Vampire Squid Facts
- Firstly, the startling Vampire Squid ranks as a rather unique form of cephalopod. This holds true due to a most unusual fact. This amazing creature actually shares traits with both squids and octopuses.
- Due to its completely unique nature, scientists also classify the fascinating creature in its own separate Order. Further, evidence indicates that similar species once existed, but no longer.
- Although originally considered an octopus, this rather remarkable animal was first recognized in 1903. The recognition occurred as a result of the work of the German teuthologist Carl Chun.
- Sadly, yet not surprisingly, researchers currently have very little specific information about this animal. This occurs due to the nature of its particular habitat range, which limits direct investigation.
- Finally, as a result of a lack of information, the IUCN currently does not have a classification for the Vampire Squid.
Vampire Squid Physical Description
Despite its rather remarkable nature, the Vampire Squid nonetheless ranks as somewhat smaller than many related species. Based on admittedly limited data, it appears that mature adults also do not exceed an overall length of roughly 12 in (30 cm).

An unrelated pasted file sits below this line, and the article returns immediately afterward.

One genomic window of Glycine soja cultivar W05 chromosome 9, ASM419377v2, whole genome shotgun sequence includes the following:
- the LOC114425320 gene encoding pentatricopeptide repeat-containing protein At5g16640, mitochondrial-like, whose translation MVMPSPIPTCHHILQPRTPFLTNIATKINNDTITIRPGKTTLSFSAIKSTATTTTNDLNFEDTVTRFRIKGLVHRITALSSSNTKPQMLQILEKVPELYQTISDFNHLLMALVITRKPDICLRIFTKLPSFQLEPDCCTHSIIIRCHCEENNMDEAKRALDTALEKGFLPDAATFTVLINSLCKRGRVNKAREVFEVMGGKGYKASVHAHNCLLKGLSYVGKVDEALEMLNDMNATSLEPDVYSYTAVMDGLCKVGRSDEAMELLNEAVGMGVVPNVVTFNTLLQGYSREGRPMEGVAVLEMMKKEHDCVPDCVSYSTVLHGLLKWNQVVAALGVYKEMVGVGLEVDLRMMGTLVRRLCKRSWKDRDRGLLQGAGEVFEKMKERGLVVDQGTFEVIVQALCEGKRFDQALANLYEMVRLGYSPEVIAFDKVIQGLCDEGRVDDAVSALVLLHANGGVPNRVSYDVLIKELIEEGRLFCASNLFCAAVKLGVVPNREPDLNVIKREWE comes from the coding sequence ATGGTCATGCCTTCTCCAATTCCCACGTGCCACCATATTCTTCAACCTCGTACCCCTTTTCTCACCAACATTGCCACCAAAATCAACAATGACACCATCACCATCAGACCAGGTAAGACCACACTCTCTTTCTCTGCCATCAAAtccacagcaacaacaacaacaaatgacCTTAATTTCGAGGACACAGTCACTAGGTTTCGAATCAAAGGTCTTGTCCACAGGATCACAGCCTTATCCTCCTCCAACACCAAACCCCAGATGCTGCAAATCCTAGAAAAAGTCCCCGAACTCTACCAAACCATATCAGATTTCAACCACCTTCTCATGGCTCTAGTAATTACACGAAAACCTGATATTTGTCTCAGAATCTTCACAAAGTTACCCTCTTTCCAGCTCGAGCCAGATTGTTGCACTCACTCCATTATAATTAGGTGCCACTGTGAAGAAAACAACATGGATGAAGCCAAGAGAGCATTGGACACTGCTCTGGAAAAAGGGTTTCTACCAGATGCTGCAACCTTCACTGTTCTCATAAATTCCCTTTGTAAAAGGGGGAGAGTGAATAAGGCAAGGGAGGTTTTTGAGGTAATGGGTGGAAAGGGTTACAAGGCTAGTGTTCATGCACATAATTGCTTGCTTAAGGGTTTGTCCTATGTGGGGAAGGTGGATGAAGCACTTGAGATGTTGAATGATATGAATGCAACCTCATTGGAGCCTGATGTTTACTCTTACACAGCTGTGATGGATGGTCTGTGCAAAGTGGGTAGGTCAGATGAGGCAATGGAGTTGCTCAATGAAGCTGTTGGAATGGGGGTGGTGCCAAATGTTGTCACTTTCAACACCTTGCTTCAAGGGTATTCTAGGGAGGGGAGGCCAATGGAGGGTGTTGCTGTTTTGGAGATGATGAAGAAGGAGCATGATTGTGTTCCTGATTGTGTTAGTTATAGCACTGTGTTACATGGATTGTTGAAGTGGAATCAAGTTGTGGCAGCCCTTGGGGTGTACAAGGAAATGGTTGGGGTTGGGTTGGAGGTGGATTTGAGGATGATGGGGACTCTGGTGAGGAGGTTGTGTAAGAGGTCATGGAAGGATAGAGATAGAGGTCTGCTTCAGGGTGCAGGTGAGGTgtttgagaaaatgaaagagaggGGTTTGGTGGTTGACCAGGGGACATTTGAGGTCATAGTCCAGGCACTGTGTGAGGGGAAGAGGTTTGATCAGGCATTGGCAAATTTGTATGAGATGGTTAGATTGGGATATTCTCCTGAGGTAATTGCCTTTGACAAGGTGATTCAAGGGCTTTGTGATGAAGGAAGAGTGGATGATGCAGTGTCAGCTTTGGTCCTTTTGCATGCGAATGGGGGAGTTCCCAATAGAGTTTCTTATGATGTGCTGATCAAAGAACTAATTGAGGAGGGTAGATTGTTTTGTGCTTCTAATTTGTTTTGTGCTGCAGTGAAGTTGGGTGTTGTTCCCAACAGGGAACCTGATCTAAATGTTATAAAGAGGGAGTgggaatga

In addition, the body of this fascinating animal remains quite soft and somewhat gelatinous in nature. Furthermore, the tiny body of he cephalopod appears to only average roughly 6 in (15 cm).
Coloring also varies rather widely between individuals, based on location and conditions. Yet these range from a pale red to a jet-black color. In addition, the impressive creature possesses an extensive array of light producing photophores along its body.
- Kingdom: Animalia
- Phylum: Mollusca
- Class: Cephalopoda
- Order: Vampyromorphida
- Family: Vampyroteuthidae
- Genus: Vampyroteuthis
- Species: V. infernalis
Vampire Squid Distribution, Habitat, and Ecology
Most notably, the astonishing Vampire Squid represents an excellent example of an inhabitant of extreme depths. Also, evidence indicates that its typical habitat depth allows for little to no light, and ranges from 2,000 – 3,000 ft (600 – 900 m).
However, the remarkable species does have an extremely wide range of distribution. As a result, i
Regrettably, scientists know very little about much of its behavior. This holds true due to an understandable lack of research opportunities. However, it appears to primarily feed on falling detritus.
In turn, the animal appears to also serve as prey to several species that it shares its range and habitat with. This list of predators predominantly includes whales, sea lions, and giant grenadiers.